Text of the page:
In enacting the Safe Harbor provision, the DOL made clear that it did not agree with Bidwell's and Wilson's interpretation of the regulation. In the preamble to the final regulation, the DOL stated explicitly that “the final regulation applies to situations beyond automatic enrollment” including circumstances such as “[t]he failure of a participant or beneficiary to provide investment direction following the elimination of an investment alternative or a change in service provider, the failure of a participant or beneficiary to provide investment instruction following a rollover from another plan, and any other failure of a participant or beneficiary to provide investment instruction.” 72 Fed. Reg. 60452–01, 60453 (Oct. 24, 2007). Thus, the DOL emphasized that “[w]henever a participant or beneficiary has the opportunity to direct the investment of assets in his or account, but does not direct the investment of such assets, plan fiduciaries may avail themselves of the relief provided by this final regulation, so long as” the other Safe Harbor requirements are satisfied. Id. (emphasis added). The DOL was clear also that the “opportunity to direct investment” includes the scenario where a plan administrator requests participants who previously had elected a particular investment vehicle to confirm whether they wish for their funds to remain in that investment vehicle. The DOL explained:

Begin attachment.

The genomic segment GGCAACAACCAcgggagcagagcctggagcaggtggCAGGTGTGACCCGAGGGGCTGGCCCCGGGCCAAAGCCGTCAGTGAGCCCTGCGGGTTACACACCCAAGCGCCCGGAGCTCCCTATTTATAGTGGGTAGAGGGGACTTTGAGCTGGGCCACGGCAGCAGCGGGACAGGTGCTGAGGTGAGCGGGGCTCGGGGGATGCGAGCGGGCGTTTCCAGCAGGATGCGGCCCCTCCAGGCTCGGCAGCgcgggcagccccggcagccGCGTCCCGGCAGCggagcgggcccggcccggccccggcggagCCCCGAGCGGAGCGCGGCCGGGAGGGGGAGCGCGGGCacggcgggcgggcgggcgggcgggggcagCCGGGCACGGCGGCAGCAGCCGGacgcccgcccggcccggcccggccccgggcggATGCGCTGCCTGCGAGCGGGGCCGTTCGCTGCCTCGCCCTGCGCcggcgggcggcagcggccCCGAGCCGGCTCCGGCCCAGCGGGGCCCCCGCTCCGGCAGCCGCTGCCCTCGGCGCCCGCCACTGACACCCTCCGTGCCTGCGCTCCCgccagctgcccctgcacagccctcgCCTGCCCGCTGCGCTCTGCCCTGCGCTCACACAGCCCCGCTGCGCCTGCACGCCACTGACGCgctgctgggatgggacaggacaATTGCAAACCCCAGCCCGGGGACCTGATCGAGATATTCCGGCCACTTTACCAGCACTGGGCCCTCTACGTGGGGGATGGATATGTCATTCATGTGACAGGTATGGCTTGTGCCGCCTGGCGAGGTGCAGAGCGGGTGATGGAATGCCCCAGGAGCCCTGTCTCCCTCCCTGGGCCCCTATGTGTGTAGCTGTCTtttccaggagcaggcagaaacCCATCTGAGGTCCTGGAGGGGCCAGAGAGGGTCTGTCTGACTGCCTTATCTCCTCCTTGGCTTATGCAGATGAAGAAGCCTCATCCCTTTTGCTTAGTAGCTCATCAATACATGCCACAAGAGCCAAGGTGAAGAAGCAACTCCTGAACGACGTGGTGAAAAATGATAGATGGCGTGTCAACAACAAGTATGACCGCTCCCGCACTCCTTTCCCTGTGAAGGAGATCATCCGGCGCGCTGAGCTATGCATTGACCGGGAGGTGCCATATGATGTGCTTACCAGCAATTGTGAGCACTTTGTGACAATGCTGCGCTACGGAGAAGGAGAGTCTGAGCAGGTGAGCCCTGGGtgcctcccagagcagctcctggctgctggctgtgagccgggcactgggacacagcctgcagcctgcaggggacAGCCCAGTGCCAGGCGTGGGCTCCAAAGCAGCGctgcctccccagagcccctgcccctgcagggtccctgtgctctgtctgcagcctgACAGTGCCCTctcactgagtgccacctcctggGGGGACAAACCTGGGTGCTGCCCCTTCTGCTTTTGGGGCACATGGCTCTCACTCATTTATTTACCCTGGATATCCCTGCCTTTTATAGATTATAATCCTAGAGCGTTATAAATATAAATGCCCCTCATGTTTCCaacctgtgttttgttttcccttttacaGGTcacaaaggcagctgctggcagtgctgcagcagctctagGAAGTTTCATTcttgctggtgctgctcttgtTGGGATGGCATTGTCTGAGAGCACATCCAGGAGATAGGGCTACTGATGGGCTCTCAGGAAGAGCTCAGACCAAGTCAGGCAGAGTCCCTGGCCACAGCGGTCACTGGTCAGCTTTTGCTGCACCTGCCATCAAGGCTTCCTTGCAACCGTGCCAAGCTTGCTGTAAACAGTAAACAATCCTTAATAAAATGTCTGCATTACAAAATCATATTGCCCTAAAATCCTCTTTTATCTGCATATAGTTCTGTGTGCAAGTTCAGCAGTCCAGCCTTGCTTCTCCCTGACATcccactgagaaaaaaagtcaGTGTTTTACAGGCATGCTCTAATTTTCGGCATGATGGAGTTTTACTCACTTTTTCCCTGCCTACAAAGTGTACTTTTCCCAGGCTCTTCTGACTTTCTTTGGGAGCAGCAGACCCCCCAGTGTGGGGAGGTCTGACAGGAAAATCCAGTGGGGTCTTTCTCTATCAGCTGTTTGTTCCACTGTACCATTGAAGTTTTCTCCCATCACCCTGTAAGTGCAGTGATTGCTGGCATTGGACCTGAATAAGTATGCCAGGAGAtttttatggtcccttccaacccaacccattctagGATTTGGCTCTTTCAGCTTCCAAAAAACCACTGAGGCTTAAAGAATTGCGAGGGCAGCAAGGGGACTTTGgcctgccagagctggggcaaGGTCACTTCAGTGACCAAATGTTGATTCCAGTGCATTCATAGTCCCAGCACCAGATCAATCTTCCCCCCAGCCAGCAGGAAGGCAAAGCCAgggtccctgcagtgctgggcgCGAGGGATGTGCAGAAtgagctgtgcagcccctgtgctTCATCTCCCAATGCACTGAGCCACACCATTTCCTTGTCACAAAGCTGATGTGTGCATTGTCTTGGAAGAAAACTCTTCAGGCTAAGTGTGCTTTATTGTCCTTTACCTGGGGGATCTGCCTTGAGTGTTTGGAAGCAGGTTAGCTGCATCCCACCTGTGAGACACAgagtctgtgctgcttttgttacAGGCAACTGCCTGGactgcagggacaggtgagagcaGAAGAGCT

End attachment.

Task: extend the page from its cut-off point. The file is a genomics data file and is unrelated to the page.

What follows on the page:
It is the view of the Department that any participant or beneficiary, following receipt of a notice in accordance with the requirements of this regulation, may be treated as failing to give investment direction for purposes of paragraph (c)(2) of § 2550.404c–5, without regard to whether the participant or beneficiary was defaulted into or elected to invest in the original default investment vehicle of the plan. Under such circumstances, and assuming all other conditions of the regulation are satisfied, fiduciaries would obtain relief with respect to investments on behalf of those participants and beneficiaries in existing or new default investments that constitute qualified default investment alternatives.
Id. at 60464. In essence the DOL explained that, upon proper notice, participants who previously elected an investment vehicle can become non-electing plan participants by failing to respond. As a result, the plan administrator can direct those participants' investments in accordance with the plan's default investment policies and with the benefit of the Safe Harbor protections.